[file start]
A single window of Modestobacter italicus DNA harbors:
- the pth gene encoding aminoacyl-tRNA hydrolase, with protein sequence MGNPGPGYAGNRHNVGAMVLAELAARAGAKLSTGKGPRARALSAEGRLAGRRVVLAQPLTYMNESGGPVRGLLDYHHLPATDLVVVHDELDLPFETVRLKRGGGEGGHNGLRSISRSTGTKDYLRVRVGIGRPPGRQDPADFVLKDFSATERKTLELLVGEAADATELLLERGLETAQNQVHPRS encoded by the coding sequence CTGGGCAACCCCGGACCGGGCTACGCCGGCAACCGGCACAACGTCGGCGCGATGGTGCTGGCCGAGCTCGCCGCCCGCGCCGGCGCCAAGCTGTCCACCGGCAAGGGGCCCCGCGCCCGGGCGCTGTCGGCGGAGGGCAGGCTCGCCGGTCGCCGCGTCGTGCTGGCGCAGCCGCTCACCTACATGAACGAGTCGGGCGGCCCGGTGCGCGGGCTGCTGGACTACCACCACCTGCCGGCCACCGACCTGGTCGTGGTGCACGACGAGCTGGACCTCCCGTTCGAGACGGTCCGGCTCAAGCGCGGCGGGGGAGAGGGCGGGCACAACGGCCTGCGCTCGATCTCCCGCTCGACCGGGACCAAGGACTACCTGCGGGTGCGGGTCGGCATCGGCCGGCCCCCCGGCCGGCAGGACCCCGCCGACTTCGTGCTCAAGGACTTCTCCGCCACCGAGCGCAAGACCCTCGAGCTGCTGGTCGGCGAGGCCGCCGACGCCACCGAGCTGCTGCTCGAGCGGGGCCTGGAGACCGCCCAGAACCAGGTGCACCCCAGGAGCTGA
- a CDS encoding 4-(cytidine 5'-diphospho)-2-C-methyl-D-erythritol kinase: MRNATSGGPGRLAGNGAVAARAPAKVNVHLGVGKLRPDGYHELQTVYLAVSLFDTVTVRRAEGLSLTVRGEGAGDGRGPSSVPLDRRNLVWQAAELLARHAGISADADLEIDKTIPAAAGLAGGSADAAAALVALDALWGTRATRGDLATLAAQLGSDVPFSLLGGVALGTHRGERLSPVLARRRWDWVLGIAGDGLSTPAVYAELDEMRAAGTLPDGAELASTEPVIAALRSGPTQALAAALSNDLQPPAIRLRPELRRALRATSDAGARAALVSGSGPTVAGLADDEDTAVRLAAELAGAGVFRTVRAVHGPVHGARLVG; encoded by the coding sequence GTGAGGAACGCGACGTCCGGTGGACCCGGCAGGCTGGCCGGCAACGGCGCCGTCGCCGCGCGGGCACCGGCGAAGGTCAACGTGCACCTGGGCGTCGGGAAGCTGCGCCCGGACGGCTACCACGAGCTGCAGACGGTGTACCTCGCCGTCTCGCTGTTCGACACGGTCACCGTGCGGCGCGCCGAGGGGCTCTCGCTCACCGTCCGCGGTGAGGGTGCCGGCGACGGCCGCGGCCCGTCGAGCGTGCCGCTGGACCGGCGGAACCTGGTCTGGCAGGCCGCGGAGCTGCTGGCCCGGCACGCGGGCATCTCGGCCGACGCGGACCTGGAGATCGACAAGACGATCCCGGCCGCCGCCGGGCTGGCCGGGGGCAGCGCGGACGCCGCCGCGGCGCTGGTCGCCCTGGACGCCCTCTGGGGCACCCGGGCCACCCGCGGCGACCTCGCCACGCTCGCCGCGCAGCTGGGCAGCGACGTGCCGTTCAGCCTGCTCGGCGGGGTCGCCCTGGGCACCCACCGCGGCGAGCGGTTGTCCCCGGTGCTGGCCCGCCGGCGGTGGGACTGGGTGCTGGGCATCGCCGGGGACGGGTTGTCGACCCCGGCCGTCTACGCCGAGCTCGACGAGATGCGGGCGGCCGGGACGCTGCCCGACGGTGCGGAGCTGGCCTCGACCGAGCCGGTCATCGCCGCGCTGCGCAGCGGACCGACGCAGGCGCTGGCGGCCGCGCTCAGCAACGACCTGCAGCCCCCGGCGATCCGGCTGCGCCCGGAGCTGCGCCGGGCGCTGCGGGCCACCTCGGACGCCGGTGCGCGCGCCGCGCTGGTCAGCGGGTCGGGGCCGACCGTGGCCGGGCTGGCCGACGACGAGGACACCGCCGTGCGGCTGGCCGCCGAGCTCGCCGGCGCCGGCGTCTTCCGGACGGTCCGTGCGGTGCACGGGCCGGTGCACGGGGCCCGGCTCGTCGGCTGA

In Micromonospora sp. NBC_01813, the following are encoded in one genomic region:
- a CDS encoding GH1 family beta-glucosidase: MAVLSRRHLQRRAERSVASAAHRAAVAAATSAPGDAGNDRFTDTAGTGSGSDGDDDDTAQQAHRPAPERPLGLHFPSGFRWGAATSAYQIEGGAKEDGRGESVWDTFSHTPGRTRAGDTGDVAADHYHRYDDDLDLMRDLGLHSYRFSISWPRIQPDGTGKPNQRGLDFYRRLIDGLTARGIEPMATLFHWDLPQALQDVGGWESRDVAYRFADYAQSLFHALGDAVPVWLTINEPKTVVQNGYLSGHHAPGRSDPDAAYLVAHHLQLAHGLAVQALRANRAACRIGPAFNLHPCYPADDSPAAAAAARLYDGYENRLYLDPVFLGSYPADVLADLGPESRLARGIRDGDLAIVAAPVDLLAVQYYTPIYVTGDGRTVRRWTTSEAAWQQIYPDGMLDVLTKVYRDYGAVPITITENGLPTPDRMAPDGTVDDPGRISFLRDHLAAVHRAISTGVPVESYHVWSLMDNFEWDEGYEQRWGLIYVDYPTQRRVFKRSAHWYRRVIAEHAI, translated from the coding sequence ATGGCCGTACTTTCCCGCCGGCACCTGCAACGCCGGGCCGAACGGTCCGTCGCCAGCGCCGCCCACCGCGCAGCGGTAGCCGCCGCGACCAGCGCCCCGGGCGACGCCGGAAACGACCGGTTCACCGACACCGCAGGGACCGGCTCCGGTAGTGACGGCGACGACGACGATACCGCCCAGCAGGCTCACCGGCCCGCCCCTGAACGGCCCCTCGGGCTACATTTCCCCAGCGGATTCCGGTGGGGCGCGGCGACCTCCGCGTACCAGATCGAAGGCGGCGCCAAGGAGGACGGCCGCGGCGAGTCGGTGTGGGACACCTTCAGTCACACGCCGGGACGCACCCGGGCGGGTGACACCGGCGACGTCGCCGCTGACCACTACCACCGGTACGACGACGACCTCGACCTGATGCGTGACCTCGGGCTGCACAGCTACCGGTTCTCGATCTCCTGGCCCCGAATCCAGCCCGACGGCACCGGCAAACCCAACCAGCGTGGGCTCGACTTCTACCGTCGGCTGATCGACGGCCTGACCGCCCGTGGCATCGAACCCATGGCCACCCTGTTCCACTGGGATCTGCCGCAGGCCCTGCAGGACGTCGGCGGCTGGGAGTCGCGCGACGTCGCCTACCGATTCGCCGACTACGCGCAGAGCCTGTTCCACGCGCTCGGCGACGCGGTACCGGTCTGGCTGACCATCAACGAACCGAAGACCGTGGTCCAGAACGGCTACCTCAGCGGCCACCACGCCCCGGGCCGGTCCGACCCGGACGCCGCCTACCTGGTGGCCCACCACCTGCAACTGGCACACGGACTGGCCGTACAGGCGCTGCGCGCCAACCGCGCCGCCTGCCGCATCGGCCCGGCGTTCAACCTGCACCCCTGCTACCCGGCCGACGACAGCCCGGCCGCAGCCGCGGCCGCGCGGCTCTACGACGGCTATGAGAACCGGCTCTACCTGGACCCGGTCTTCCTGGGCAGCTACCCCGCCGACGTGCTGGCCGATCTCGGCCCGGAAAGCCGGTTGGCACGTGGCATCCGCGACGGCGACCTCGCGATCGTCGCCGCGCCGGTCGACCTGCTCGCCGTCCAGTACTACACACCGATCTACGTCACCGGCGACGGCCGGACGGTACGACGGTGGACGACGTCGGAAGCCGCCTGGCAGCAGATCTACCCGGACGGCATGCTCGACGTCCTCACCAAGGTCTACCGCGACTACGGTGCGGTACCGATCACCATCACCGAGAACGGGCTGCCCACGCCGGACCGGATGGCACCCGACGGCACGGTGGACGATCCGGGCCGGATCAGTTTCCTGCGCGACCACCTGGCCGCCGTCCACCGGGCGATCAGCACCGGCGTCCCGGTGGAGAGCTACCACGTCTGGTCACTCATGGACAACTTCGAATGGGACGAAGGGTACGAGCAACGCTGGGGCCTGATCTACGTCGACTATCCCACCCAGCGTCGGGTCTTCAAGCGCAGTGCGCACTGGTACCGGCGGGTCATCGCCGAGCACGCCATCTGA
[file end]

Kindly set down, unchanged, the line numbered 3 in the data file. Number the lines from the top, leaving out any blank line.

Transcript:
- a CDS encoding 4-(cytidine 5'-diphospho)-2-C-methyl-D-erythritol kinase: MRNATSGGPGRLAGNGAVAARAPAKVNVHLGVGKLRPDGYHELQTVYLAVSLFDTVTVRRAEGLSLTVRGEGAGDGRGPSSVPLDRRNLVWQAAELLARHAGISADADLEIDKTIPAAAGLAGGSADAAAALVALDALWGTRATRGDLATLAAQLGSDVPFSLLGGVALGTHRGERLSPVLARRRWDWVLGIAGDGLSTPAVYAELDEMRAAGTLPDGAELASTEPVIAALRSGPTQALAAALSNDLQPPAIRLRPELRRALRATSDAGARAALVSGSGPTVAGLADDEDTAVRLAAELAGAGVFRTVRAVHGPVHGARLVG; encoded by the coding sequence GTGAGGAACGCGACGTCCGGTGGACCCGGCAGGCTGGCCGGCAACGGCGCCGTCGCCGCGCGGGCACCGGCGAAGGTCAACGTGCACCTGGGCGTCGGGAAGCTGCGCCCGGACGGCTACCACGAGCTGCAGACGGTGTACCTCGCCGTCTCGCTGTTCGACACGGTCACCGTGCGGCGCGCCGAGGGGCTCTCGCTCACCGTCCGCGGTGAGGGTGCCGGCGACGGCCGCGGCCCGTCGAGCGTGCCGCTGGACCGGCGGAACCTGGTCTGGCAGGCCGCGGAGCTGCTGGCCCGGCACGCGGGCATCTCGGCCGACGCGGACCTGGAGATCGACAAGACGATCCCGGCCGCCGCCGGGCTGGCCGGGGGCAGCGCGGACGCCGCCGCGGCGCTGGTCGCCCTGGACGCCCTCTGGGGCACCCGGGCCACCCGCGGCGACCTCGCCACGCTCGCCGCGCAGCTGGGCAGCGACGTGCCGTTCAGCCTGCTCGGCGGGGTCGCCCTGGGCACCCACCGCGGCGAGCGGTTGTCCCCGGTGCTGGCCCGCCGGCGGTGGGACTGGGTGCTGGGCATCGCCGGGGACGGGTTGTCGACCCCGGCCGTCTACGCCGAGCTCGACGAGATGCGGGCGGCCGGGACGCTGCCCGACGGTGCGGAGCTGGCCTCGACCGAGCCGGTCATCGCCGCGCTGCGCAGCGGACCGACGCAGGCGCTGGCGGCCGCGCTCAGCAACGACCTGCAGCCCCCGGCGATCCGGCTGCGCCCGGAGCTGCGCCGGGCGCTGCGGGCCACCTCGGACGCCGGTGCGCGCGCCGCGCTGGTCAGCGGGTCGGGGCCGACCGTGGCCGGGCTGGCCGACGACGAGGACACCGCCGTGCGGCTGGCCGCCGAGCTCGCCGGCGCCGGCGTCTTCCGGACGGTCCGTGCGGTGCACGGGCCGGTGCACGGGGCCCGGCTCGTCGGCTGA